Times are for the Traverse City/Interlochen area of Michigan. They may be different for your location.

Addendum

Orbit of Comet Swift-Tuttle

Orbit of Comet 109P/Swift-Tuttle. Blue line is the comet’s orbit, coming from above (North). Credit NASA / JPL / Applet by Osamu Ajiki (AstroArts), and further modified by Ron Baalke (JPL).

 

Comet Swift-Tuttle orbit

Orbit of Comet 109P/Swift-Tuttle. Blue line is the comet’s orbit, coming from above. That’s why the radiant is so far north.  See yesterday’s post for the radiant point. Credit NASA / JPL / Applet by Osamu Ajiki (AstroArts), and further modified by Ron Baalke (JPL).

These were generated a couple of years ago.  However the comet won’t be back until 2122 give or take.

08/08/2016 – Ephemeris – This week the Perseid meteors ramp up

August 8, 2016 Comments off

Ephemeris for Monday, August 8th.  The Sun rises at 6:37.  It’ll be up for 14 hours and 20 minutes, setting at 8:58.  The Moon, 2 days before first quarter, will set at 11:54 this evening.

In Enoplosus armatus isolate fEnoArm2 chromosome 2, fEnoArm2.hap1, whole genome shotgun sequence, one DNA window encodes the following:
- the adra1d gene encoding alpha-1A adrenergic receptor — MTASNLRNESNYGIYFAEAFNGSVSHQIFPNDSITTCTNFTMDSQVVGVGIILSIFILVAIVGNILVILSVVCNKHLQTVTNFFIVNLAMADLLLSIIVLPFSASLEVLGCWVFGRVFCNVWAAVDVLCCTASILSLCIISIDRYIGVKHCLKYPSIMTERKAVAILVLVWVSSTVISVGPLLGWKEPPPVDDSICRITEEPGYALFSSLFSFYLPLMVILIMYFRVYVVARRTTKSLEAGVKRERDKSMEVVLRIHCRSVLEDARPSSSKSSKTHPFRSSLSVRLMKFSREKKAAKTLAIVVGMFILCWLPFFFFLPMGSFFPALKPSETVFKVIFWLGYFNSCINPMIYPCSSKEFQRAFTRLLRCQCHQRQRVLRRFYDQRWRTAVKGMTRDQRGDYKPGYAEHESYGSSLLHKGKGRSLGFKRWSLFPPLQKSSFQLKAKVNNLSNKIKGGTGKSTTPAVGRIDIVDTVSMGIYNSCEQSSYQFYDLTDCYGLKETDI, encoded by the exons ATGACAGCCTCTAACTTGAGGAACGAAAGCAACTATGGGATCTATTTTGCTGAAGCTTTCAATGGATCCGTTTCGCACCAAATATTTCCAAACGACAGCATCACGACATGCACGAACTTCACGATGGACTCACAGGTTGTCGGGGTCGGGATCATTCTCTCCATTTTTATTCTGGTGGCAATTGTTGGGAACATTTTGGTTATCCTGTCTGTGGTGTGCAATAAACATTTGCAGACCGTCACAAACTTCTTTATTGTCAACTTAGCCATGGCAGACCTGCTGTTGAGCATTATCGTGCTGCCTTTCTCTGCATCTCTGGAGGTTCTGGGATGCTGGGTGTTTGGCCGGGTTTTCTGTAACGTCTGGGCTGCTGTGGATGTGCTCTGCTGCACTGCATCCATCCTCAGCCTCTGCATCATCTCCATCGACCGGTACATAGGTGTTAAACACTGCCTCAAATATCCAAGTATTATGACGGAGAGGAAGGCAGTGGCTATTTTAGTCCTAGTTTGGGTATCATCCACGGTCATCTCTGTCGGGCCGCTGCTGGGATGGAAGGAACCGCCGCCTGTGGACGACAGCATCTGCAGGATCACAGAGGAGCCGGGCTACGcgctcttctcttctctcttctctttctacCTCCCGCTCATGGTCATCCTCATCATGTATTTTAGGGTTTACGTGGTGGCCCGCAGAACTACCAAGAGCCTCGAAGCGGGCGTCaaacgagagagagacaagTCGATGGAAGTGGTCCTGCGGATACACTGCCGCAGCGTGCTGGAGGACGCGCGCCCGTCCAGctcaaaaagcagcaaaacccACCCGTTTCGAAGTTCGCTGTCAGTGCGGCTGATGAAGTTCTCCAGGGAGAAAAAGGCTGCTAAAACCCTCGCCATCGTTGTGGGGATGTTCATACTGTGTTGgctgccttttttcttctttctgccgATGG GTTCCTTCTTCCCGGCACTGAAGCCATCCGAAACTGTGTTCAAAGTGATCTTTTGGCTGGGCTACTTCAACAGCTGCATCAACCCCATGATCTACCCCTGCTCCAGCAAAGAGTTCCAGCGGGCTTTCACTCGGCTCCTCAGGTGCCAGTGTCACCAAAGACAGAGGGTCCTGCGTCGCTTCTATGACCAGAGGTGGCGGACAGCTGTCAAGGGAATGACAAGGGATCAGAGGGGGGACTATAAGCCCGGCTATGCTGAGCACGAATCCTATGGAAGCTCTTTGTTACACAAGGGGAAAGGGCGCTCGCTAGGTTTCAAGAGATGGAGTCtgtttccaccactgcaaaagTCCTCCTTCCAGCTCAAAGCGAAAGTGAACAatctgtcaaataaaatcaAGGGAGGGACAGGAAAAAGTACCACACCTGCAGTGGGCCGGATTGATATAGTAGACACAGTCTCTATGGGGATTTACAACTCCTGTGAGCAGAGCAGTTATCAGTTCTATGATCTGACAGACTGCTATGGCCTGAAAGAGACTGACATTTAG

The Perseid meteor shower will reach its peak for this year between 9 and 11:30 a.m. Friday morning, the 12th.   There is some expectation that there will be an enhancement of meteor numbers on Thursday evening before midnight.  Our problem is that the Moon will be out and bright Thursday evening and will set at 1:31 a.m. Friday morning.  The bright Moon doesn’t preclude seeing meteors, but only the brightest ones will be visible.  Also we have been seeing precursor meteors for the last three weeks, slowly ramping up to Friday morning’s peak.  You’ll see them every night this week.  The meteors are caused by the debris from Comet Swift-Tuttle whose 130 year orbit of the Sun over the millennia, has strewn meteoroids along its orbit.